This is a post about postpartum anxiety and a diagnosis of “failure to thrive.” Which came first, you ask? It’s impossible to know. What I do know is that either of these, on its own, can be overwhelming and debilitating. Dealing with both is even harder. Of course it can be done. I did it, with help from compassionate care providers and with babywearing. Here’s my story.
A determined breech baby
Annika was my fourth baby in under five years. Our last trimester was an emotional rollercoaster. Annika was breech until the day before she was born. At 36 weeks, we had an external cephalic version. My OB and midwife worked together to turn the baby head down. The procedure can be painful and difficult, but it worked! I was thrilled. For a day.
A day later, baby had turned breech again, and I was devastated. I had given birth three times already. After 3 natural vaginal births, I was heartbroken and frightened about the prospect of a Caesarean birth. This was our last baby. I wanted to be fully present when I met her, and I was aware of the risks and impact of Ceasarean birth on baby’s health and our breastfeeding relationship.
In addition, Ceasarean sections are major surgery. How would I care for my 3 older children and a newborn while my body recovered? My husband wasn’t able to take much time off of work. I was scared about recovery from major surgery while caring for four babies under 5 years old by myself, without the daily support from another adult.
At just before 38 weeks, we tried the ECV again. Baby turned head down with ease. This was wonderful! We were offered the option to induce immediately in case baby wanted to turn breech again. We jumped at the chance!
Annika was not on board with our plan. Before the nurse could even begin the intake paper work to start the induction, I felt baby turn again. I went home with tears in my eyes and a date set for a C-section.
A beautiful surprise
Right at 38 weeks, my husband and I took the 3 kids on a fun day trip before our newest addition arrived. We hiked a small mountain, blew bubbles, and enjoyed our last moments as a family of 5. The next day I woke up and baby was head down and engaged! She was ready and I went into labor the next day, able to have the labor and delivery I wanted after all. After such a stressful last trimester, I was looking forward to not being pregnant anymore. I couldn’t wait to hold my daughter in my arms, soaking up the precious newborn moments. In a few hours, I would be nursing her, wearing her, and soaking up the beautiful newborn smell of my last baby.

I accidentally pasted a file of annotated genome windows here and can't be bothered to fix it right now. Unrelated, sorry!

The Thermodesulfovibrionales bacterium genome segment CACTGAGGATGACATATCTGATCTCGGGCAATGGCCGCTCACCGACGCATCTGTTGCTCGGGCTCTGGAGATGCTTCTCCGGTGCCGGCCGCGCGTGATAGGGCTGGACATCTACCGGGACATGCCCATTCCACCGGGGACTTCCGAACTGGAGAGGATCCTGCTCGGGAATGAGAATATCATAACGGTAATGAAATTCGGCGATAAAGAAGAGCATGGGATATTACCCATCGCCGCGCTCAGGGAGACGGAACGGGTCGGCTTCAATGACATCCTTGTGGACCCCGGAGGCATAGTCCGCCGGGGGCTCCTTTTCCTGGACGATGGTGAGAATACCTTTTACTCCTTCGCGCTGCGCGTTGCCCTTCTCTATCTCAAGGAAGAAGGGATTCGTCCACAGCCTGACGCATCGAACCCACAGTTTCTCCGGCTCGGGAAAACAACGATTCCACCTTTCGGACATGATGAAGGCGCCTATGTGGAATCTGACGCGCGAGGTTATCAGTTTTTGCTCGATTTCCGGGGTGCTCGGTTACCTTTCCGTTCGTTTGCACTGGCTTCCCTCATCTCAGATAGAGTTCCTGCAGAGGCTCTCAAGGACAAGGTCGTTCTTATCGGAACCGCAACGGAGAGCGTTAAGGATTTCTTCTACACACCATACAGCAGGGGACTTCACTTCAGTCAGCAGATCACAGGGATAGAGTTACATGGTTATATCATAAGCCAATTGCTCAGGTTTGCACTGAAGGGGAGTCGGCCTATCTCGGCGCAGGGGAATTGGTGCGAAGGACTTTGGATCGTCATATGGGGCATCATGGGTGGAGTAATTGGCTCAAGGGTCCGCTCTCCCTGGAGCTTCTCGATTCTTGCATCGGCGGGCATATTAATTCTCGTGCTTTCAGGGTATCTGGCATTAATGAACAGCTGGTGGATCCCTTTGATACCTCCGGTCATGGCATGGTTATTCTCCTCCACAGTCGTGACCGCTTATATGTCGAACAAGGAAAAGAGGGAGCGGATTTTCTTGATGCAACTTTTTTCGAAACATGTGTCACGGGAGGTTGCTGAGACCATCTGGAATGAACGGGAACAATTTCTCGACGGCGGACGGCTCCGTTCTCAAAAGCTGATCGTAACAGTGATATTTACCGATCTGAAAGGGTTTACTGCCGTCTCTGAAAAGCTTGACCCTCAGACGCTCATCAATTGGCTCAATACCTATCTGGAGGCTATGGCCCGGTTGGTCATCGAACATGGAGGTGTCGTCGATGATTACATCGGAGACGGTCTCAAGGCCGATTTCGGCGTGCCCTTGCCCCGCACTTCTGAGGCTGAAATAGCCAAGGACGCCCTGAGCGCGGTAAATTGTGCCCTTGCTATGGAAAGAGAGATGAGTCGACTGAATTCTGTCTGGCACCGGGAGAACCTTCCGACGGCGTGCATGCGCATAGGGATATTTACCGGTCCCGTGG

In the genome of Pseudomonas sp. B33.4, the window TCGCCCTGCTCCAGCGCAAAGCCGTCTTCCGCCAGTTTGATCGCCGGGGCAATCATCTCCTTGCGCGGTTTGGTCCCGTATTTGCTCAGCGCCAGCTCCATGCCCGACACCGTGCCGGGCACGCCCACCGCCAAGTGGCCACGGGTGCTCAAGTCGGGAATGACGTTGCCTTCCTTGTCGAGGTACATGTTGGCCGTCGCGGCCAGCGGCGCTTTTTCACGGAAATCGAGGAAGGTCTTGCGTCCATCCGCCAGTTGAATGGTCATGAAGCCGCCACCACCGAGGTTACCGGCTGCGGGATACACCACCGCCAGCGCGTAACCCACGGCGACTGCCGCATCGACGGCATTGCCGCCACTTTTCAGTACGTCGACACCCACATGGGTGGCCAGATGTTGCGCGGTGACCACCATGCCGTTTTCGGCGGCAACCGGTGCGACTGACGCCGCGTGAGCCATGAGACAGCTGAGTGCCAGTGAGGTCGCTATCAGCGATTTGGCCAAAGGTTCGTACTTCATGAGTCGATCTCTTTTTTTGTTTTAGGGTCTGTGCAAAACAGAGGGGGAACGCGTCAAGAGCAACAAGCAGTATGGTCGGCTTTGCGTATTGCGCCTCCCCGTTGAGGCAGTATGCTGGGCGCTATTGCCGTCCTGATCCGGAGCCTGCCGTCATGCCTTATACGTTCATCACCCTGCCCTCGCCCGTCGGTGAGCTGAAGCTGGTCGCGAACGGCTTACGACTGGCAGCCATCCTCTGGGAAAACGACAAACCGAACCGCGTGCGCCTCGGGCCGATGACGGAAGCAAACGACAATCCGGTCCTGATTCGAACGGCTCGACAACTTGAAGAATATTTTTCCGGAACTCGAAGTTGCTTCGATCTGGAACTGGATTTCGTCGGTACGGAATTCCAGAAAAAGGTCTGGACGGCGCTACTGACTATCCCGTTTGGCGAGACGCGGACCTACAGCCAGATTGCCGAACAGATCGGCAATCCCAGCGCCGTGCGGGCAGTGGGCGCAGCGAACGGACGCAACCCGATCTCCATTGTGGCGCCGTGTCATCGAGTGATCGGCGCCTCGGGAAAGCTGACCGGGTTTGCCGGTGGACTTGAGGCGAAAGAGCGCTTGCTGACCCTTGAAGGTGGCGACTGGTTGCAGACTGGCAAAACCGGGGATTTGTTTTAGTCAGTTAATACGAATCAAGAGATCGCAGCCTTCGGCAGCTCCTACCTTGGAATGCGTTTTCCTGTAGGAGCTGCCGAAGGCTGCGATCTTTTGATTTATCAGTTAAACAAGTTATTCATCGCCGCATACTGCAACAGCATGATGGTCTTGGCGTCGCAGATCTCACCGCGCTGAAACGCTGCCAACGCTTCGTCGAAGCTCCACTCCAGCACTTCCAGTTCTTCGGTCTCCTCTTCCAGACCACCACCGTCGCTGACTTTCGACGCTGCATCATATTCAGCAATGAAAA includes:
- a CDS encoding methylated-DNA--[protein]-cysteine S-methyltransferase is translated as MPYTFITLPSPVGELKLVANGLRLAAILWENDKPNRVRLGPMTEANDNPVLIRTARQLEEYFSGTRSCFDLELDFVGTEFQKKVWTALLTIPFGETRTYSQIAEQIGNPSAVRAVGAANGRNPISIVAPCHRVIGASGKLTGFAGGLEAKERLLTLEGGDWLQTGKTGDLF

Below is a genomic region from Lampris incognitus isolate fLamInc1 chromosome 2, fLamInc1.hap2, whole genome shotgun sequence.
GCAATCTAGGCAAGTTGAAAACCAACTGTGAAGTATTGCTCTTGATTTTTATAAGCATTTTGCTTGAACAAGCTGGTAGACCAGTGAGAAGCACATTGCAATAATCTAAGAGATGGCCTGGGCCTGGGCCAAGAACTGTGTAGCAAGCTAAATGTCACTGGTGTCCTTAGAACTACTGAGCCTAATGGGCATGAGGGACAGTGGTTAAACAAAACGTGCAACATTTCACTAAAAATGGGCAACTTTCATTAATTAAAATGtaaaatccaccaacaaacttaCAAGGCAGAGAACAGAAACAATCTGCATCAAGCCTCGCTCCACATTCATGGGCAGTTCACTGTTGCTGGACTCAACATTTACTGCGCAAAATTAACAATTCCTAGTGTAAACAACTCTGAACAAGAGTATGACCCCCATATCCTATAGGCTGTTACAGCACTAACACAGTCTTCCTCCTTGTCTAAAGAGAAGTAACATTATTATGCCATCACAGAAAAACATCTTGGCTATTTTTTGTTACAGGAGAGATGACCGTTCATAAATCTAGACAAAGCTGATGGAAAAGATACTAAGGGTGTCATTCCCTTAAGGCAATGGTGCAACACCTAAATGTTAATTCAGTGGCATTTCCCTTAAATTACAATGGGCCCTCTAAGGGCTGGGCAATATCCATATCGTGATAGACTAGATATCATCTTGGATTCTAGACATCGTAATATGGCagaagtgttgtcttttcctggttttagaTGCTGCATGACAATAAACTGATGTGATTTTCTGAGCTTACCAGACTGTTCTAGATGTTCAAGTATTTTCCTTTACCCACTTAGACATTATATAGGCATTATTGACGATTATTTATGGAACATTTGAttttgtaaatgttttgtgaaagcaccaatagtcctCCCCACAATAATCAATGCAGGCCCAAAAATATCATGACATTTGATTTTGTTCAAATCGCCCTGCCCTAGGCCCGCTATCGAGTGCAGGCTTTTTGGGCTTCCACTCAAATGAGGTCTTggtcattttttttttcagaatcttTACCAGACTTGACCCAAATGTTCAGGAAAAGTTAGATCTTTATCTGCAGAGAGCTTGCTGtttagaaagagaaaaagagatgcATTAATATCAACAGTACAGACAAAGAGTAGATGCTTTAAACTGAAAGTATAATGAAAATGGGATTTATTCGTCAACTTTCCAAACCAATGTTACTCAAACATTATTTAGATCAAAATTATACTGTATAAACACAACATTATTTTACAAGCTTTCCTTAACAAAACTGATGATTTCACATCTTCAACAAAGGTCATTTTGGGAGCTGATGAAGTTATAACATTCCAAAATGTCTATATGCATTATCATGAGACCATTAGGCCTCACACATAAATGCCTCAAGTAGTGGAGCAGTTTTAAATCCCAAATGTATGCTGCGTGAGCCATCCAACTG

I distinctly remember the babymoon with my 3rd baby. I was in a state of absolute post-baby bliss. I was just euphoric over her presence. She nursed so well, slept like a champ, and the transition from two kids to three was effortless and enjoyable. I expected that the 4th baby would be similar.
Instead, I was hit hard with postpartum anxiety.
The first time I remember not feeling like myself after Annika’s birth was the first night home from the hospital. She was swaddled in her cradle, safe and asleep right next to my head. I went from sound asleep to wide awake in a second, and I just KNEW she wasn’t breathing. I wasn’t in a panic or anything. It felt very matter of fact. I was going to pick her up and she wouldn’t be breathing.
I leaned over and scooped her out of bed. Of course, she was perfectly fine. Asleep in that peaceful newborn way that covers you in a blanket of calm. I looked at the clock and realized I had only been asleep for 15 minutes.
This whole process continued for days. I would sleep hard for short intervals, then wake, convinced something had happened to Annie. I tried to alleviate this by sleeping with her in my arms or beside me, but it didn’t help at all. Instead, I’d wake and immediately think she had smothered.
Compulsion, obsession, exhaustion
When she was about a week old I started feeling anxious about housework. I’ve never been the neatest person (shout out to all my college roommates, sorry guys), but I would be sitting nursing the baby and suddenly feel CONSUMED with the need to Vacuum. Right. Now.
I would be playing with the kids but unable to stop thinking about the three dishes in the sink, the laundry I had to fold, the bathroom that should be wiped down. On and on it went, the pressure rising until I got up and tended to the tasks, or just broke down. The kids would ask me for a drink and I would just sob, absolute gut-wrenching sobs.
I kept telling my husband I was overwhelmed. Of course you’re overwhelmed, he would say. You just gave birth. You are the mother of four kids under 5. You aren’t sleeping. And I wasn’t sleeping.
But this was different than all that. This was a cocoon of a worry, a cloud of anxiety just seeping into every pore.
Annika wasn’t gaining weight
At Annie’s two week check up, I learned that she hadn’t gained weight since our discharge from the hospital. A few days later, she had lost weight. I was worried, but I felt vindicated. THIS was why I was so stressed out. My mommy intuition had kicked in and told me something was wrong. I would just fatten this baby up, and everything would be better.